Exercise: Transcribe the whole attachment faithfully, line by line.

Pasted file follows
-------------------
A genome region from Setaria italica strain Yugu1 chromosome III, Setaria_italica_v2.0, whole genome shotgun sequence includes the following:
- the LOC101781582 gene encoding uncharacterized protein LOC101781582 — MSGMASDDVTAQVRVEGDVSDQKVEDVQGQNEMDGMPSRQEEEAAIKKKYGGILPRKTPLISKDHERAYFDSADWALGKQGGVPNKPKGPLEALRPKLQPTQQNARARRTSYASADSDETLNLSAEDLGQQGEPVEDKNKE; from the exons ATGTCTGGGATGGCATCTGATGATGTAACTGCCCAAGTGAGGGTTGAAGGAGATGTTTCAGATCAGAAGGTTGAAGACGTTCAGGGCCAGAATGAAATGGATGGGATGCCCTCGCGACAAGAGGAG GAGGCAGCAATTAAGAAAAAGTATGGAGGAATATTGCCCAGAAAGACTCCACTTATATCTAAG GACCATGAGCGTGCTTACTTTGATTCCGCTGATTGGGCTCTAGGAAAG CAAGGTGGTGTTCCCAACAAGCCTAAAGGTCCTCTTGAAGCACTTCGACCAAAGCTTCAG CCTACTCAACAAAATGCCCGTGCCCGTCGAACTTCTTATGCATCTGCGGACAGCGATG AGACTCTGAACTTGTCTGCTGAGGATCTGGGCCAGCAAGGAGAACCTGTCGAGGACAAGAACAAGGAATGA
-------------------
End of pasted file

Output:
A genome region from Setaria italica strain Yugu1 chromosome III, Setaria_italica_v2.0, whole genome shotgun sequence includes the following:
- the LOC101781582 gene encoding uncharacterized protein LOC101781582 — MSGMASDDVTAQVRVEGDVSDQKVEDVQGQNEMDGMPSRQEEEAAIKKKYGGILPRKTPLISKDHERAYFDSADWALGKQGGVPNKPKGPLEALRPKLQPTQQNARARRTSYASADSDETLNLSAEDLGQQGEPVEDKNKE; from the exons ATGTCTGGGATGGCATCTGATGATGTAACTGCCCAAGTGAGGGTTGAAGGAGATGTTTCAGATCAGAAGGTTGAAGACGTTCAGGGCCAGAATGAAATGGATGGGATGCCCTCGCGACAAGAGGAG GAGGCAGCAATTAAGAAAAAGTATGGAGGAATATTGCCCAGAAAGACTCCACTTATATCTAAG GACCATGAGCGTGCTTACTTTGATTCCGCTGATTGGGCTCTAGGAAAG CAAGGTGGTGTTCCCAACAAGCCTAAAGGTCCTCTTGAAGCACTTCGACCAAAGCTTCAG CCTACTCAACAAAATGCCCGTGCCCGTCGAACTTCTTATGCATCTGCGGACAGCGATG AGACTCTGAACTTGTCTGCTGAGGATCTGGGCCAGCAAGGAGAACCTGTCGAGGACAAGAACAAGGAATGA